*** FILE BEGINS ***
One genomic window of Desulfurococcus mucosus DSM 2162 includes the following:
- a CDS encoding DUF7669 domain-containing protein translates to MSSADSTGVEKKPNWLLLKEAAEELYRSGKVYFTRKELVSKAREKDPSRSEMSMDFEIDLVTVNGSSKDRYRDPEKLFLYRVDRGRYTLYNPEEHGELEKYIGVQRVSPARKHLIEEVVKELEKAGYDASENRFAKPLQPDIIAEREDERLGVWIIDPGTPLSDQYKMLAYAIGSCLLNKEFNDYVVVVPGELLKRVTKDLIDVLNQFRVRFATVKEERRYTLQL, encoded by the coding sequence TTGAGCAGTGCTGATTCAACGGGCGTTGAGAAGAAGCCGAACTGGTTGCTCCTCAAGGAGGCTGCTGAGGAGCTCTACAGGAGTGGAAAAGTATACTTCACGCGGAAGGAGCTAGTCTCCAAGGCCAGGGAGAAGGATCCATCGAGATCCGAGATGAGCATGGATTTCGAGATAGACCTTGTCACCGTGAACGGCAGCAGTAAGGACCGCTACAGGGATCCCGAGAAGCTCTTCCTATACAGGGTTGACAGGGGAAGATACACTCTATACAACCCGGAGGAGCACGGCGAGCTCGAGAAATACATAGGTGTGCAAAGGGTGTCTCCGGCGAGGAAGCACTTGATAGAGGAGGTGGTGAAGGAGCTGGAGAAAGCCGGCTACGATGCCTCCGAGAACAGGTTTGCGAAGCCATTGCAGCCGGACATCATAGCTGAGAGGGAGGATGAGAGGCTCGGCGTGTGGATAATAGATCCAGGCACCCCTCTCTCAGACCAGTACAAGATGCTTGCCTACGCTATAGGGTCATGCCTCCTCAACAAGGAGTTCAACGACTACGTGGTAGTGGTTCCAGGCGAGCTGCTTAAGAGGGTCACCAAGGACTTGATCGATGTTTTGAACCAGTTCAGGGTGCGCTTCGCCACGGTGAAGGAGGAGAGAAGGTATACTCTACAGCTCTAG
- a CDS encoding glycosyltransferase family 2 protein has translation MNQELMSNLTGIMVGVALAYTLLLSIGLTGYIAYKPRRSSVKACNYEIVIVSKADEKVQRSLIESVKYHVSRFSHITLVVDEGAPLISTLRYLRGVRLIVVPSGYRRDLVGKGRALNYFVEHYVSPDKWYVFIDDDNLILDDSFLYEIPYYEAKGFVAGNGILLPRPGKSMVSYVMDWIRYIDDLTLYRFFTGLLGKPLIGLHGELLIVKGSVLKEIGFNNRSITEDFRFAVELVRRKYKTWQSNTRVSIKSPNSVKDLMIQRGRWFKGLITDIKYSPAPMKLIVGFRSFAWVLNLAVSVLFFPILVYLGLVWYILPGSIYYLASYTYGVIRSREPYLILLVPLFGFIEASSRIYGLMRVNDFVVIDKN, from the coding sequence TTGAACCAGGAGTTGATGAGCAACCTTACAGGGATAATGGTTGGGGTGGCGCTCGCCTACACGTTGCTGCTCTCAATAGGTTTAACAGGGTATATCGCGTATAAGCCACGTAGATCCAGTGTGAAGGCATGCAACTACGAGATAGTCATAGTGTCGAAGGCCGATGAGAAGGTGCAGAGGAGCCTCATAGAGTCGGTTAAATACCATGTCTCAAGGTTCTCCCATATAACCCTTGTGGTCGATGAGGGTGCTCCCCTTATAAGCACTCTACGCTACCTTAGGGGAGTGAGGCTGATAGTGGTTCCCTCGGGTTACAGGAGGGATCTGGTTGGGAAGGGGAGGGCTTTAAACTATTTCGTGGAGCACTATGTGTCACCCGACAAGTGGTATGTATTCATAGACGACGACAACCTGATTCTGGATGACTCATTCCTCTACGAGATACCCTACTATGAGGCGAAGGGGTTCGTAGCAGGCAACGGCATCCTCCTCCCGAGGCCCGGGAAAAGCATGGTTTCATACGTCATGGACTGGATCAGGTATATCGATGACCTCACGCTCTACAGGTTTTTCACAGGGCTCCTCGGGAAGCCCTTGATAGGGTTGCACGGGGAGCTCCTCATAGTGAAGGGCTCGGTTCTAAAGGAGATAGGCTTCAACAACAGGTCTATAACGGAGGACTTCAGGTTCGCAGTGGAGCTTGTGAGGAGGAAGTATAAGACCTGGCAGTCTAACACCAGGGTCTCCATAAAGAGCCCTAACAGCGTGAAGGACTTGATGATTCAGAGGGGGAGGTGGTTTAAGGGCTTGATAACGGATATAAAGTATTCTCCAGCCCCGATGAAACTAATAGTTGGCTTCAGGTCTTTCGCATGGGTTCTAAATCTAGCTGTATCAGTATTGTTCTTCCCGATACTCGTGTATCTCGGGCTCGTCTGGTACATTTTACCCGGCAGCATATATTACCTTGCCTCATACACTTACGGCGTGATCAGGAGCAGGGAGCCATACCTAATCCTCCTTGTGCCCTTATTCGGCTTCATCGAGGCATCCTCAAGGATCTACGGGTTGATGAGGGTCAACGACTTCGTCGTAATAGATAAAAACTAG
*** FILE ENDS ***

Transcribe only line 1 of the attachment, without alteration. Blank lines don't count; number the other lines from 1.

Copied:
One genomic window of Desulfurococcus mucosus DSM 2162 includes the following: